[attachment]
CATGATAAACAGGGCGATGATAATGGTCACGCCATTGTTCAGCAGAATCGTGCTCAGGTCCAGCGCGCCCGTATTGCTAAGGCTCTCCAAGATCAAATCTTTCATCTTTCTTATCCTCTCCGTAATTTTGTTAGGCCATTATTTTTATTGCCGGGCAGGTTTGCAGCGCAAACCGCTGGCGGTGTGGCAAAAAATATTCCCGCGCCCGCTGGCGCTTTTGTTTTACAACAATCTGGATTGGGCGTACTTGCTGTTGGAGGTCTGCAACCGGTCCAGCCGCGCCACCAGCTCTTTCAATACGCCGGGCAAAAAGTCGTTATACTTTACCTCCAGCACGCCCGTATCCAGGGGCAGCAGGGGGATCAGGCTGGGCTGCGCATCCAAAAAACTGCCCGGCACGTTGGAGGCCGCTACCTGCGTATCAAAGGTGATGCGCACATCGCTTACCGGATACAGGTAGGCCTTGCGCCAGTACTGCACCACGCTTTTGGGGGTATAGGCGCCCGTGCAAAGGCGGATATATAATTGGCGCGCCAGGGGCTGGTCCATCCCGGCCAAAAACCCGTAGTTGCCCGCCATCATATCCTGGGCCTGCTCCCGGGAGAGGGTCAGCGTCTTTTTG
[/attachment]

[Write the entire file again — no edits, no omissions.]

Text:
CATGATAAACAGGGCGATGATAATGGTCACGCCATTGTTCAGCAGAATCGTGCTCAGGTCCAGCGCGCCCGTATTGCTAAGGCTCTCCAAGATCAAATCTTTCATCTTTCTTATCCTCTCCGTAATTTTGTTAGGCCATTATTTTTATTGCCGGGCAGGTTTGCAGCGCAAACCGCTGGCGGTGTGGCAAAAAATATTCCCGCGCCCGCTGGCGCTTTTGTTTTACAACAATCTGGATTGGGCGTACTTGCTGTTGGAGGTCTGCAACCGGTCCAGCCGCGCCACCAGCTCTTTCAATACGCCGGGCAAAAAGTCGTTATACTTTACCTCCAGCACGCCCGTATCCAGGGGCAGCAGGGGGATCAGGCTGGGCTGCGCATCCAAAAAACTGCCCGGCACGTTGGAGGCCGCTACCTGCGTATCAAAGGTGATGCGCACATCGCTTACCGGATACAGGTAGGCCTTGCGCCAGTACTGCACCACGCTTTTGGGGGTATAGGCGCCCGTGCAAAGGCGGATATATAATTGGCGCGCCAGGGGCTGGTCCATCCCGGCCAAAAACCCGTAGTTGCCCGCCATCATATCCTGGGCCTGCTCCCGGGAGAGGGTCAGCGTCTTTTTG